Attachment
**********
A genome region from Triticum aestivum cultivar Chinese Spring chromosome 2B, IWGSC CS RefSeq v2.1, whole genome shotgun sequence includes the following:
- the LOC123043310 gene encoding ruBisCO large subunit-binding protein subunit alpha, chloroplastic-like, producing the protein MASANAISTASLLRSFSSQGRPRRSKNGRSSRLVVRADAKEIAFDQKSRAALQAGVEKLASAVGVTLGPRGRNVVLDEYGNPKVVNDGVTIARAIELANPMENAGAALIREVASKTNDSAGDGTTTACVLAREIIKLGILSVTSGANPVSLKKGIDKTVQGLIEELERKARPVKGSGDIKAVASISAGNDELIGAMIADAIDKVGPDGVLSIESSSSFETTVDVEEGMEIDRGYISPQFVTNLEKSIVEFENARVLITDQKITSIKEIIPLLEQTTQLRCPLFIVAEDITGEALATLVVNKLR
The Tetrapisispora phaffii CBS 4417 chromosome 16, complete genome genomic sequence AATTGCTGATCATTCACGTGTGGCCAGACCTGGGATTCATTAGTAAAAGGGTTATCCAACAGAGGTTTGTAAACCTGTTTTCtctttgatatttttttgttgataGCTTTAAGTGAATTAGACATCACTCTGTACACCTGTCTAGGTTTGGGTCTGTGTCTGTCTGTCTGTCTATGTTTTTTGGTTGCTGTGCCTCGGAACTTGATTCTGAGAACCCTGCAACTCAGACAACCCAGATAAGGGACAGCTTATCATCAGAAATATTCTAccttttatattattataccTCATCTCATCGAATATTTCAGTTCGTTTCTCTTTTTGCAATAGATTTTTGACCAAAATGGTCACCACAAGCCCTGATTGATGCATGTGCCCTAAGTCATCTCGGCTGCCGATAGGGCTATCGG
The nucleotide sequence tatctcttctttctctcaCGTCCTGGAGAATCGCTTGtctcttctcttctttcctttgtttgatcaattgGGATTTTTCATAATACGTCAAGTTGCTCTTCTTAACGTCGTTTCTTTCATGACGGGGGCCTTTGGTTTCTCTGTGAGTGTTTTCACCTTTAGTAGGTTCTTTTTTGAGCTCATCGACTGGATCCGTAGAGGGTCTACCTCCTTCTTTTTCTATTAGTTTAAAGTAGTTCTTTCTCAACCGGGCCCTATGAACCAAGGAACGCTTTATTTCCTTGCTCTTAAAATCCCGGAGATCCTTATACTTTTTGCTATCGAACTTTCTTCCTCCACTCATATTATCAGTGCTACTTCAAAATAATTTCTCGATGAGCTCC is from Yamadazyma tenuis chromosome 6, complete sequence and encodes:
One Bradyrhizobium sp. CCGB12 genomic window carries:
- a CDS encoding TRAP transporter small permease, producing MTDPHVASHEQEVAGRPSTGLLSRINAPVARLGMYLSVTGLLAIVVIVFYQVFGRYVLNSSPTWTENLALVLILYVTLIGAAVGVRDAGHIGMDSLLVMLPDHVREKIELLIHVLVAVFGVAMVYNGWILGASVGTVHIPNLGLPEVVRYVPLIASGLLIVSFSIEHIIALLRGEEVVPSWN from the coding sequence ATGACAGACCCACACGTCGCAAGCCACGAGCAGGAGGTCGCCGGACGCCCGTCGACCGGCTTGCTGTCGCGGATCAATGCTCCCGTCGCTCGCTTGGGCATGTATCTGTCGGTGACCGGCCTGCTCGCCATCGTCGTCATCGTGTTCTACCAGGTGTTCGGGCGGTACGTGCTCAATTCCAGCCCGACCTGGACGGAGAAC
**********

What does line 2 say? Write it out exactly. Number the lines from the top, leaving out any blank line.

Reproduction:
- the LOC123043310 gene encoding ruBisCO large subunit-binding protein subunit alpha, chloroplastic-like, producing the protein MASANAISTASLLRSFSSQGRPRRSKNGRSSRLVVRADAKEIAFDQKSRAALQAGVEKLASAVGVTLGPRGRNVVLDEYGNPKVVNDGVTIARAIELANPMENAGAALIREVASKTNDSAGDGTTTACVLAREIIKLGILSVTSGANPVSLKKGIDKTVQGLIEELERKARPVKGSGDIKAVASISAGNDELIGAMIADAIDKVGPDGVLSIESSSSFETTVDVEEGMEIDRGYISPQFVTNLEKSIVEFENARVLITDQKITSIKEIIPLLEQTTQLRCPLFIVAEDITGEALATLVVNKLR